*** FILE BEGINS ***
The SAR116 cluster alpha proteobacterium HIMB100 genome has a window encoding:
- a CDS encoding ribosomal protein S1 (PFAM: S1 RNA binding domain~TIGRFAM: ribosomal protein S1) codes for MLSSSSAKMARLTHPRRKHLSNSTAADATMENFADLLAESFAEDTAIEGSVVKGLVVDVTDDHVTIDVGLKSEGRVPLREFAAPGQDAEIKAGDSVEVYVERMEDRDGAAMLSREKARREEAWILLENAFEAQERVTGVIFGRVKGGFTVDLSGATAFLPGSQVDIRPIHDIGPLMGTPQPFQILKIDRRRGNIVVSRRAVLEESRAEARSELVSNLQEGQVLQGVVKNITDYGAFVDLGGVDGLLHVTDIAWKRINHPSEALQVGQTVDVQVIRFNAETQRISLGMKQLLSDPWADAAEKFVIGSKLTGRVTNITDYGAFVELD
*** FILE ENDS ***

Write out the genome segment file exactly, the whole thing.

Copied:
The SAR116 cluster alpha proteobacterium HIMB100 genome has a window encoding:
- a CDS encoding ribosomal protein S1 (PFAM: S1 RNA binding domain~TIGRFAM: ribosomal protein S1) codes for MLSSSSAKMARLTHPRRKHLSNSTAADATMENFADLLAESFAEDTAIEGSVVKGLVVDVTDDHVTIDVGLKSEGRVPLREFAAPGQDAEIKAGDSVEVYVERMEDRDGAAMLSREKARREEAWILLENAFEAQERVTGVIFGRVKGGFTVDLSGATAFLPGSQVDIRPIHDIGPLMGTPQPFQILKIDRRRGNIVVSRRAVLEESRAEARSELVSNLQEGQVLQGVVKNITDYGAFVDLGGVDGLLHVTDIAWKRINHPSEALQVGQTVDVQVIRFNAETQRISLGMKQLLSDPWADAAEKFVIGSKLTGRVTNITDYGAFVELD